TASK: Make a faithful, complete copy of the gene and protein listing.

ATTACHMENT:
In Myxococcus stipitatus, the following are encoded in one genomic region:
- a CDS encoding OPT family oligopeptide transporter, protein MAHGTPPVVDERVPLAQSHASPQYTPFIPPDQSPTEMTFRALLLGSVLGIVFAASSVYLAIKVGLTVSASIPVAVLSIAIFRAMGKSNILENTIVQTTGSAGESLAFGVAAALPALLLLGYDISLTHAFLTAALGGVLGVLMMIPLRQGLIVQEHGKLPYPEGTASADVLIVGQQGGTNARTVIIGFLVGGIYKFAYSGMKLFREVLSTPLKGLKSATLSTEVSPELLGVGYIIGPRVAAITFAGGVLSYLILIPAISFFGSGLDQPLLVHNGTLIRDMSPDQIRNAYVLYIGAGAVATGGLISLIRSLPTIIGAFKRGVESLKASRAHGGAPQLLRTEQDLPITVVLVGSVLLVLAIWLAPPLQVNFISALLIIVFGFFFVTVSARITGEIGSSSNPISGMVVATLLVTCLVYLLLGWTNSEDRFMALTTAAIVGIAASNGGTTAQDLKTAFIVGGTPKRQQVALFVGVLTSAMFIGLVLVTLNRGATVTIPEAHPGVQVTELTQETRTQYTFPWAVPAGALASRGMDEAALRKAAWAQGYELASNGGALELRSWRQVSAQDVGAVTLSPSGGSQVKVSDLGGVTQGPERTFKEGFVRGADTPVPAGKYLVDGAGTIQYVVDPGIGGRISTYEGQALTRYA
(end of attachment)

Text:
In Myxococcus stipitatus, the following are encoded in one genomic region:
- a CDS encoding OPT family oligopeptide transporter, protein MAHGTPPVVDERVPLAQSHASPQYTPFIPPDQSPTEMTFRALLLGSVLGIVFAASSVYLAIKVGLTVSASIPVAVLSIAIFRAMGKSNILENTIVQTTGSAGESLAFGVAAALPALLLLGYDISLTHAFLTAALGGVLGVLMMIPLRQGLIVQEHGKLPYPEGTASADVLIVGQQGGTNARTVIIGFLVGGIYKFAYSGMKLFREVLSTPLKGLKSATLSTEVSPELLGVGYIIGPRVAAITFAGGVLSYLILIPAISFFGSGLDQPLLVHNGTLIRDMSPDQIRNAYVLYIGAGAVATGGLISLIRSLPTIIGAFKRGVESLKASRAHGGAPQLLRTEQDLPITVVLVGSVLLVLAIWLAPPLQVNFISALLIIVFGFFFVTVSARITGEIGSSSNPISGMVVATLLVTCLVYLLLGWTNSEDRFMALTTAAIVGIAASNGGTTAQDLKTAFIVGGTPKRQQVALFVGVLTSAMFIGLVLVTLNRGATVTIPEAHPGVQVTELTQETRTQYTFPWAVPAGALASRGMDEAALRKAAWAQGYELASNGGALELRSWRQVSAQDVGAVTLSPSGGSQVKVSDLGGVTQGPERTFKEGFVRGADTPVPAGKYLVDGAGTIQYVVDPGIGGRISTYEGQALTRYA